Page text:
LP: Well, the cool thing is that most of the mechanical tech we use today can be found pre-20th century. So, I've been doing a lot of patent diving to find exactly when things came into being. Before the 1850s the pin tumbler lock basically didn't exist, however it did exist, in a simpler form, as far back as 2000 BCE.

RM: Well, all those traps in Indiana Jones had to come from somewhere.

LP: [laughter] So, it's a big question. Modern locks are the result of mass production! Back in the day locksmiths actually made locks. Now, they just service them. The transition was mass production. Locks weren't a common, everyone-has-them sort of thing until, again, the 1800s with Bramah.

RM: Is there a venue for replica locks from antiquity?

LP: Well… Let's talk security by obscurity. So, the reason locks were safe way back when was that each one really was a puzzle in a much more literal sense than they are now. The locksmith knew how the lock functioned and gave a key to the owner that would bypass all of his clever tricks. Sometimes they would even put false keyways on locks to throw people off, all sorts of things.

RM: Like puzzle boxes.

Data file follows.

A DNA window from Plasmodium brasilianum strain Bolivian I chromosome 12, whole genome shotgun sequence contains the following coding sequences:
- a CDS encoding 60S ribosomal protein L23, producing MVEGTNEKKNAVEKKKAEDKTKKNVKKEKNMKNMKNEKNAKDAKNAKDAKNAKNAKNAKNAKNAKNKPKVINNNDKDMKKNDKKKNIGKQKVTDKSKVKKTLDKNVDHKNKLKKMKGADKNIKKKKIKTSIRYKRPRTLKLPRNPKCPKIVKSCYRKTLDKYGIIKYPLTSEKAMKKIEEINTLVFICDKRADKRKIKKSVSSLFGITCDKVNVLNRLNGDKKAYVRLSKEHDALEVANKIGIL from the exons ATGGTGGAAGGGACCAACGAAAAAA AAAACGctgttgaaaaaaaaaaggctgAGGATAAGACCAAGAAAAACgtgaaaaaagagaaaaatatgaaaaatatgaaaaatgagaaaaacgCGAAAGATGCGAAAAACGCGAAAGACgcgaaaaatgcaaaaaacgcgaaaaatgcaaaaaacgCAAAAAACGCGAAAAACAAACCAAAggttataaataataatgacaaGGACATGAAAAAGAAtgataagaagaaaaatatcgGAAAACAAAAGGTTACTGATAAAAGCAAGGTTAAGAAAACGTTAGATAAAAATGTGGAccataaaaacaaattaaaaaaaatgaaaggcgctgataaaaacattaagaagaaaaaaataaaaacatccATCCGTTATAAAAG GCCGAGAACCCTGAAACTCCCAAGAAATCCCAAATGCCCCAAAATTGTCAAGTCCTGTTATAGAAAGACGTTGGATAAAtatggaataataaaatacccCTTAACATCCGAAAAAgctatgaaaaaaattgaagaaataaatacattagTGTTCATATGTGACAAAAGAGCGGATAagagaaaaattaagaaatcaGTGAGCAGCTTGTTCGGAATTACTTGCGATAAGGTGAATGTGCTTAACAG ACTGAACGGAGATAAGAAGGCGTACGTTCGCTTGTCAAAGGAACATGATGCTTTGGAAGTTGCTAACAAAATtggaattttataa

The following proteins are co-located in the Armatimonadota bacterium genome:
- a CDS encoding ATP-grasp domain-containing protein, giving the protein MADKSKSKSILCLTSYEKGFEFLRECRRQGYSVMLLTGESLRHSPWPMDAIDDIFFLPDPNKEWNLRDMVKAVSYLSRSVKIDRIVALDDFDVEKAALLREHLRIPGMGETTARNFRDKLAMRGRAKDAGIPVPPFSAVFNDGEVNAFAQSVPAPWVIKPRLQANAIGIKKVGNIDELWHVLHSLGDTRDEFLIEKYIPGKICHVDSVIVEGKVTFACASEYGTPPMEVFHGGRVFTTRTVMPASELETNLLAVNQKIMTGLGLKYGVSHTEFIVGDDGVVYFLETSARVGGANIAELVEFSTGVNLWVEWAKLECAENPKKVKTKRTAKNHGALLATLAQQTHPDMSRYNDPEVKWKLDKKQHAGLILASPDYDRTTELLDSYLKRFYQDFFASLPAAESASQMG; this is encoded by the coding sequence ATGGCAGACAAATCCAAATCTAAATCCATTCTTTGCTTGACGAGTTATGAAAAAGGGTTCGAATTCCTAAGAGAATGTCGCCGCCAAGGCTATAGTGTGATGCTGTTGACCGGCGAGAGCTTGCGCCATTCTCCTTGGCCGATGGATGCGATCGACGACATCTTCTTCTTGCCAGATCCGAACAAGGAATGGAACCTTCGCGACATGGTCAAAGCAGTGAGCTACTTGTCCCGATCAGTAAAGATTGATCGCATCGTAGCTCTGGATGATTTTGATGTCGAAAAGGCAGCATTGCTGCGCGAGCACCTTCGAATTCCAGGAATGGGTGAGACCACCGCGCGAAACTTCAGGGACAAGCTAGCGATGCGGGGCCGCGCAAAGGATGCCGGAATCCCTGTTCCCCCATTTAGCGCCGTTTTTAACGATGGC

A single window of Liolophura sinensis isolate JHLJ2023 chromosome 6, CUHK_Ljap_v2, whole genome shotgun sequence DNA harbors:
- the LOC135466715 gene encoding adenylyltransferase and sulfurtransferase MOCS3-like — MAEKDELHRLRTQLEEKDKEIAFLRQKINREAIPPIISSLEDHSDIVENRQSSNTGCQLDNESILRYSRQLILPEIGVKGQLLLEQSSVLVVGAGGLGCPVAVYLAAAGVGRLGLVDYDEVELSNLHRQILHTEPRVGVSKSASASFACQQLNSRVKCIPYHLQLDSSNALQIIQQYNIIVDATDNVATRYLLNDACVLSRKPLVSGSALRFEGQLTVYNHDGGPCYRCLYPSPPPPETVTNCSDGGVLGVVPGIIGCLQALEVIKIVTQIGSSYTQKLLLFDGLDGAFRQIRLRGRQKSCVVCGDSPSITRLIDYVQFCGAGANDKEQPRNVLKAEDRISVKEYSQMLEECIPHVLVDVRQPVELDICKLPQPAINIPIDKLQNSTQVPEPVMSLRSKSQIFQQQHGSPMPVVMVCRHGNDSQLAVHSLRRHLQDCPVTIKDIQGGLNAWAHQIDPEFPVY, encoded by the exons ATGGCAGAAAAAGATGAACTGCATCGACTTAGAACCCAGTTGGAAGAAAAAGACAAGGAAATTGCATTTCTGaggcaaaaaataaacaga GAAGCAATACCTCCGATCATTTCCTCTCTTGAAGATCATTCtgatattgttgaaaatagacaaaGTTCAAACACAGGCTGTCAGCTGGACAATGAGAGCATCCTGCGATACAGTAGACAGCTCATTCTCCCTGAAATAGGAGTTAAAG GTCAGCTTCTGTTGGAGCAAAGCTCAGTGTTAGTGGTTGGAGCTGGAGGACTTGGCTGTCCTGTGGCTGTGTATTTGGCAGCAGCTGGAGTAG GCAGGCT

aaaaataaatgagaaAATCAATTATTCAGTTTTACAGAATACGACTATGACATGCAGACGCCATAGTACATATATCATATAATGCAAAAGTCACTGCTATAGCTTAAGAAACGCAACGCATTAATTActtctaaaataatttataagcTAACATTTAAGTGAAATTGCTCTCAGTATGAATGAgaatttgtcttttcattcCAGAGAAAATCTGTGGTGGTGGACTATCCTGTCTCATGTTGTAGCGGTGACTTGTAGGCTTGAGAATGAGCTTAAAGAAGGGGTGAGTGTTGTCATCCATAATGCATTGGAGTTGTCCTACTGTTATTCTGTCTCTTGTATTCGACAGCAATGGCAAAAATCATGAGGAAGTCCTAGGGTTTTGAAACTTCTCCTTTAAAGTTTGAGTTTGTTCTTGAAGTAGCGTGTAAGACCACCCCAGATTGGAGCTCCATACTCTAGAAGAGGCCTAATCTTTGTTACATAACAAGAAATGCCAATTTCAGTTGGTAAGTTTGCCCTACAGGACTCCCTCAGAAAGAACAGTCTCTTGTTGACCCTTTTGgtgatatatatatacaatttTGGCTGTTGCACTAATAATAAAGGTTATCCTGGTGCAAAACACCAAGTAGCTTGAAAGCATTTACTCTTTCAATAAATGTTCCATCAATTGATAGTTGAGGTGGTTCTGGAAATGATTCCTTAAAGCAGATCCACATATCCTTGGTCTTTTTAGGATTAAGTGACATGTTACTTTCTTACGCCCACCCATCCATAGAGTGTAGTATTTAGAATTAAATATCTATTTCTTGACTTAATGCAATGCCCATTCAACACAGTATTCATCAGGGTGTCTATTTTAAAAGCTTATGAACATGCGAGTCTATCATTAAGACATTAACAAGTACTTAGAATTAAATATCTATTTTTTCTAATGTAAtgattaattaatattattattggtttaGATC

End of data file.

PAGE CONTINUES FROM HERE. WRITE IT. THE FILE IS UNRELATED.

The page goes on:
LP: Exactly. But, along with efficiency and affordability, mass production brought with it a big problem. Now everyone know how everyone else’s lock worked. You could literally take your lock apart and know how your neighbor's lock worked. Once you understood the concept you could learn to attack it. Attack your own lock sucessfully and you can attack your neighbor’s. In fact, much of the interesting innovation of the 1800s came from one manufacturer picking another's lock then realizing they could pick their own, too. So, you have this whole disclosure debate: do we try to keep secrets when everyone can find this out for themselves? Do we fully disclose everything? Responsibly disclose? Etc., etc. A lot of what I deal with, actually, are methods of responsible disclosure. But interestingly, you drop a lock no one has seen in a hundred years on something important, it turns out that security by obscurity actually has it's place. An immediate example is bike locks. You know how, in the last 5 years or so, bike lock keys have changed from normal keys to little metal posts with evenly spaced gashes taken out of 2 sides? They are operating disc detainer locks and they are operating really crappy ones at that. However, because disc detainer locks are all but unseen in America they are great security! People ask me about them and I usually say that they should get another 5 years before they've become too popular to ignore and we start seeing cheap tools to pick and bypass them flood into America. But for now, and for a while, they are going to be awesome locks even though if you brought one to Finland they would be able to pop it immediately. Obscurity, in specific instances, can be genuinely secure and dropping an old lock into a modern context could be secure.